One of the last projects Julian undertook before leaving the UK, “was the circumnavigation of the county of Oxfordshire. We designed an amphibious craft to follow, as closely as possible, the county boundary.” The circumnavigation had to be done in 48-hours, on water and along the country lanes, and you had to be sponsored for your leg of the journey. That was the forerunner to the Waterline Challenge which Julian will be running in Australia, in September 2016. (More details on that later).
Life though didn’t start well for Julian. By the time he was ten, he had encountered three battles with cancer. “When I was 18-months old I was diagnosed with bone cancer in my left hip. I don’t remember much about that, my family does obviously, and I was in hospital for nine months. In those days there wasn’t chemotherapy, it was just ‘cut out what they can and radiotherapy’, but I survived that.”
When Julian was six, that cancer recurred “in my left shoulder blade, and then when I was ten, in my right shoulder blade and both of those were treated by radiotherapy.”
It was those battles which inspired Julian’s father to ensure his son was active, which has shaped his life. Joining the scouts gave him a vehicle to help the community, playing rugby taught Julian the importance of teamwork, and getting into rowing sparked a love affair with the water. All those areas have been instrumental in dictating the path Julian has chosen for his life.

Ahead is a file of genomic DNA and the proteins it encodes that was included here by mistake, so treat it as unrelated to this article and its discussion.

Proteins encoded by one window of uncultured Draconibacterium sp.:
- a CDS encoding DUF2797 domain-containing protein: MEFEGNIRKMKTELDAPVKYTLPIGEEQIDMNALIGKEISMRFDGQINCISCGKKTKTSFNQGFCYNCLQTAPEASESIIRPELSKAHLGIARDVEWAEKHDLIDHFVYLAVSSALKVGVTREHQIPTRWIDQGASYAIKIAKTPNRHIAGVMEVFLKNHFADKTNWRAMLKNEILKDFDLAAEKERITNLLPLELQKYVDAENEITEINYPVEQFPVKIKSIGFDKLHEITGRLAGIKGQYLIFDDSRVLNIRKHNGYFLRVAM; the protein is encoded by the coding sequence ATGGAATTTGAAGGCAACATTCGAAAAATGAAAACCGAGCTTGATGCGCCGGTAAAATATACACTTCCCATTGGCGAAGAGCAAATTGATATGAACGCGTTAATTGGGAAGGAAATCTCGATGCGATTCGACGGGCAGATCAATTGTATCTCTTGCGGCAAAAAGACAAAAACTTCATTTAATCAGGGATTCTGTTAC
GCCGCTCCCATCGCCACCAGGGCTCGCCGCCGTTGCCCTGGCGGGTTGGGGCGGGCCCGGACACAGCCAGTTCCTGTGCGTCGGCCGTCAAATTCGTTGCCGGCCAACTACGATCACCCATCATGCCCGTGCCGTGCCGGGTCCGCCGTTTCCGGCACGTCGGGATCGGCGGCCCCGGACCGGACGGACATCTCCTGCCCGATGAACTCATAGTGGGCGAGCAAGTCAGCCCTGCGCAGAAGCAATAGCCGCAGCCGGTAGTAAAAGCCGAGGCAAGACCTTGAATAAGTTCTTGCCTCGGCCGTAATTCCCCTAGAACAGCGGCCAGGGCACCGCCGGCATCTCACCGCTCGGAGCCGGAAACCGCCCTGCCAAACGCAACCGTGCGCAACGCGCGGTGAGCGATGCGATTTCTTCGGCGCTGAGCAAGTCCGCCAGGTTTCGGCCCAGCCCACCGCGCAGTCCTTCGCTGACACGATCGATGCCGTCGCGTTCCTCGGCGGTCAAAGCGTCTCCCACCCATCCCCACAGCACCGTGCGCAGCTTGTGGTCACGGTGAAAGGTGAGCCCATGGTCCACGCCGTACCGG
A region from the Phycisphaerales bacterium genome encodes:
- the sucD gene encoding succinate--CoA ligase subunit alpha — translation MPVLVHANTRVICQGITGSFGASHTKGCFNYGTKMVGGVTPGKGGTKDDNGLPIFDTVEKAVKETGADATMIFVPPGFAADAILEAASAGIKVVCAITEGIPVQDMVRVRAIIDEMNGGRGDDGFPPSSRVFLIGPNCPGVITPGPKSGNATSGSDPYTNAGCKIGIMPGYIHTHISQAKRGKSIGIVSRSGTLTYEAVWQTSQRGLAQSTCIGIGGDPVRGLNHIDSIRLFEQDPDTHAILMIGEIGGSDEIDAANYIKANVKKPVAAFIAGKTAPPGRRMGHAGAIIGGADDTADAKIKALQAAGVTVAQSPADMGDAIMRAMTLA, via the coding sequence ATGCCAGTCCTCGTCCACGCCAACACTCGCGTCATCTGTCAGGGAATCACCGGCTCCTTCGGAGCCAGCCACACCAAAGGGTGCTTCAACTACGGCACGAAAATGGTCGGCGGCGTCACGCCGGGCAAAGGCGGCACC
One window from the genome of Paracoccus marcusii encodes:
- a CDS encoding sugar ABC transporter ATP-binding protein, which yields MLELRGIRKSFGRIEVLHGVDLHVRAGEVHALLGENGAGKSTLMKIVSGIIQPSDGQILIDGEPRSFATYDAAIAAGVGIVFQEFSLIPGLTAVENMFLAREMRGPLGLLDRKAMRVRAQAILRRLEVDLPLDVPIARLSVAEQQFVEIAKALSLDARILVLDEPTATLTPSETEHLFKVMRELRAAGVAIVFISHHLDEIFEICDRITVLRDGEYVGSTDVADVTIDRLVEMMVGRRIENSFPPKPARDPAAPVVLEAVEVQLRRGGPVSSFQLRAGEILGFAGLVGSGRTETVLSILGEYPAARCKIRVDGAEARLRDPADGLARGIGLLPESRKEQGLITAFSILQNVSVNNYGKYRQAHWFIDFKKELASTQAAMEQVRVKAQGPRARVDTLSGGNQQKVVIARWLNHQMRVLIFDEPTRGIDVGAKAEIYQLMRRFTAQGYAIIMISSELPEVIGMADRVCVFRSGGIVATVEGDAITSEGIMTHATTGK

That path wasn’t always on the straight and narrow though. While Julian has this image of being the great ‘do-gooder’ – don’t be fooled. There was a time in his life when the larrikin streak got the better of him, landing him and a few of his mates in trouble. Big trouble! The type of trouble that leads to being expelled from one of England’s leading grammar schools.
Prank number one involved the bell which tolls every morning, alerting students they have ten minutes to class registration. It was atop a three storey, 200-year old building. “We thought it’d be a great idea if we actually got up there and muffled the bell. So we took plenty of cotton balls, some tights, some ropes and strings with us.”
But, as they say about the ‘the best laid plans’, as they were attaching their mufflers, the donger – the metal tear-drop shape suspended inside a bell which causes it to ring when tipped – broke free. We thought, ‘Problem solved… but then, what do we do with the donger?’
“We knew there was a set of chimney stacks behind us and the most used one is the headmaster’s office. So I dropped the donger down the chimney and we could hear it go dong, dong, dong, dong, dong, dong and it ended up in his office. It created a huge cloud of dust and soot and, he wasn’t impressed.”
But wait, there’s more.
As Julian tells it, “As we’re going home, there’s a swimming pool and, of course, school’s out for summer and it’s now the headmaster’s swimming pool, with his house right next to it.